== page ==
Jack Oldings and Co building - later used by Stowells - on a playing cardWines and Spirits

Early attempts to create a vinery in Hatfield were unsuccessful due to the grape vines being planted in a frost pocket. However, Hatfield did become a major centre in Britain's wines and spirits industry.


Centuries ago, the first attempts to grow grapes at Hatfield House using vines imported from France were thwarted by planting them in what turned out to be a frost pocket (a cold spot).

In the early 1970s, Hatfield became the headquarters of one of the UK's leading wine and spirit national wholesalers.

Stowells of Chelsea Ltd took over the Jack Oldings site (shown on the back of the playing card in the photo but demolished in 1986, Tesco and a number of national chains have set up shop on the site). Occupying over 6 acres it became Stowells' headquarters, main production and storage centre. For the first time in the company's history all the departments shipping, production, storage, planning, laboratory, distribution were under one roof.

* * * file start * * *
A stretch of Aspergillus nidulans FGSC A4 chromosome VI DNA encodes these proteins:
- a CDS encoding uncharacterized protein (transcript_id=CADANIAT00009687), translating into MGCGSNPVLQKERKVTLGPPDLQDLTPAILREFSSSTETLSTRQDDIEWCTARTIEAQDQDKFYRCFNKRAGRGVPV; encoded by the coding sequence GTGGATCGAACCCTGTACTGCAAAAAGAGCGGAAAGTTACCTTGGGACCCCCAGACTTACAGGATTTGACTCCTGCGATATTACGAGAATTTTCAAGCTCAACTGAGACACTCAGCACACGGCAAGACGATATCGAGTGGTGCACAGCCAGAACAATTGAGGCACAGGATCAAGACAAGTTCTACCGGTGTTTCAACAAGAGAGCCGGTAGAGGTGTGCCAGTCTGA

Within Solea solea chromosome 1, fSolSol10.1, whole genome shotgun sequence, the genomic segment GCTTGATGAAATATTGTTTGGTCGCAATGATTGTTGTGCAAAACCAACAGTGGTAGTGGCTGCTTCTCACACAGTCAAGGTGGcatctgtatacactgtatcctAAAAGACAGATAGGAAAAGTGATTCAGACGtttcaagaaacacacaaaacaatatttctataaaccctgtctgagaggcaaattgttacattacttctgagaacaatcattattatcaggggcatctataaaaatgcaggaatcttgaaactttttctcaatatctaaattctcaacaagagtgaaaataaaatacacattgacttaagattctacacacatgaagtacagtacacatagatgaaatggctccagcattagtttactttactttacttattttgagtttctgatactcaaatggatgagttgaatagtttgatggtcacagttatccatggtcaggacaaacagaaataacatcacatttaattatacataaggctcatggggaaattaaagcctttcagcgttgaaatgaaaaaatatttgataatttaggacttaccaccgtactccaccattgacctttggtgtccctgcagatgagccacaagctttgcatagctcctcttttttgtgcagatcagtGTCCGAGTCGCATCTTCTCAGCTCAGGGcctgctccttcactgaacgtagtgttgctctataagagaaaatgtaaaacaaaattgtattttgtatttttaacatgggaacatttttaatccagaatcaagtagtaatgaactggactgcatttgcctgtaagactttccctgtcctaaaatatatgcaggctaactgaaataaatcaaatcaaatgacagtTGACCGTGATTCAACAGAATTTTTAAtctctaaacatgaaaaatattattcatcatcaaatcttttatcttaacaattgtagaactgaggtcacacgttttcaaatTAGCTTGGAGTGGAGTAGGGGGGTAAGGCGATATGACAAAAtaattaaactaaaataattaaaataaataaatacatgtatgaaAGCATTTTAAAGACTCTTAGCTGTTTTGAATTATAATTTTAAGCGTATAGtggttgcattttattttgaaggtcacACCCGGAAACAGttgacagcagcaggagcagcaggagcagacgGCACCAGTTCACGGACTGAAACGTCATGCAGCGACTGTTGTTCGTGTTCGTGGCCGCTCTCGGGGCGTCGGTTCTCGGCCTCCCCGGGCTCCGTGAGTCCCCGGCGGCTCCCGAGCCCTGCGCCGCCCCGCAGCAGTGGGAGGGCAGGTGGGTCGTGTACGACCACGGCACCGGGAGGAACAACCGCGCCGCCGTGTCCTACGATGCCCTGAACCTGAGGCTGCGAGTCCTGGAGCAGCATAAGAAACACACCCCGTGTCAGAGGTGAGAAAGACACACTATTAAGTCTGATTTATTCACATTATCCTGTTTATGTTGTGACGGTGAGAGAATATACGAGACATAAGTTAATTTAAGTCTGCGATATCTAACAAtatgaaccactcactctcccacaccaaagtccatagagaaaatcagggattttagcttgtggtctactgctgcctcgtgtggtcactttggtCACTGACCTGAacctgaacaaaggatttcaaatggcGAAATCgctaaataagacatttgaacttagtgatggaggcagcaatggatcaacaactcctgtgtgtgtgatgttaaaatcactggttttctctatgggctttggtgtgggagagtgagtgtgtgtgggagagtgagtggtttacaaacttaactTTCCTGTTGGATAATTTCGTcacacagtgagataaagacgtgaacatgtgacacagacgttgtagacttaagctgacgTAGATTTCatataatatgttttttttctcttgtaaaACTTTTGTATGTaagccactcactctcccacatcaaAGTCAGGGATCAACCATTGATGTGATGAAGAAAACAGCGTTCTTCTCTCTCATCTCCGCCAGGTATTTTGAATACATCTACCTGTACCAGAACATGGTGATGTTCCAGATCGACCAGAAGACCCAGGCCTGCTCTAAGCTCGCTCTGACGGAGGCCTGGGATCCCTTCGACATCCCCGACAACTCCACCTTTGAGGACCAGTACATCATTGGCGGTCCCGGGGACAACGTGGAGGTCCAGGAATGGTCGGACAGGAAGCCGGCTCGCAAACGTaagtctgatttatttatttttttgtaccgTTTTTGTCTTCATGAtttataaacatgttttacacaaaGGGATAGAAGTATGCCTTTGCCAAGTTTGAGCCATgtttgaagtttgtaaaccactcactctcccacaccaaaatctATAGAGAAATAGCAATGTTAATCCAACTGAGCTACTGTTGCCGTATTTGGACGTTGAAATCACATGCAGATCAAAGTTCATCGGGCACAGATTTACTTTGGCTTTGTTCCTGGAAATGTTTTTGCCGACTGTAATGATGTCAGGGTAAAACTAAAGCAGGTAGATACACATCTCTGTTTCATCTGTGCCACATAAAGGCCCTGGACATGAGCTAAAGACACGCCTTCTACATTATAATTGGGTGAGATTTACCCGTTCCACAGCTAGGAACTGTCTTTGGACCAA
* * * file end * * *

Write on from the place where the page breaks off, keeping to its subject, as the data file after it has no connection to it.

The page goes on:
Stowells' Hatfield operation used state of the art technology with three different bottling lines (the wine mainly from Continental Europe was delivered by tanker trucks), the fastest capable of 7,200 bottles an hour.

Storage facilities were temperature controlled and held over 4.5 million bottles over 3,000 different lines covering everything from vintage wine to vodka.

The site was demolished in 1986, it is currently occupied by Tesco, Homebase and Comet superstores.


Top ^


Back to: Hatfield claims to fame


Copyright © 2009, 2012 D H Markus. All rights reserved. No liability is accepted for the accuracy of information in this site.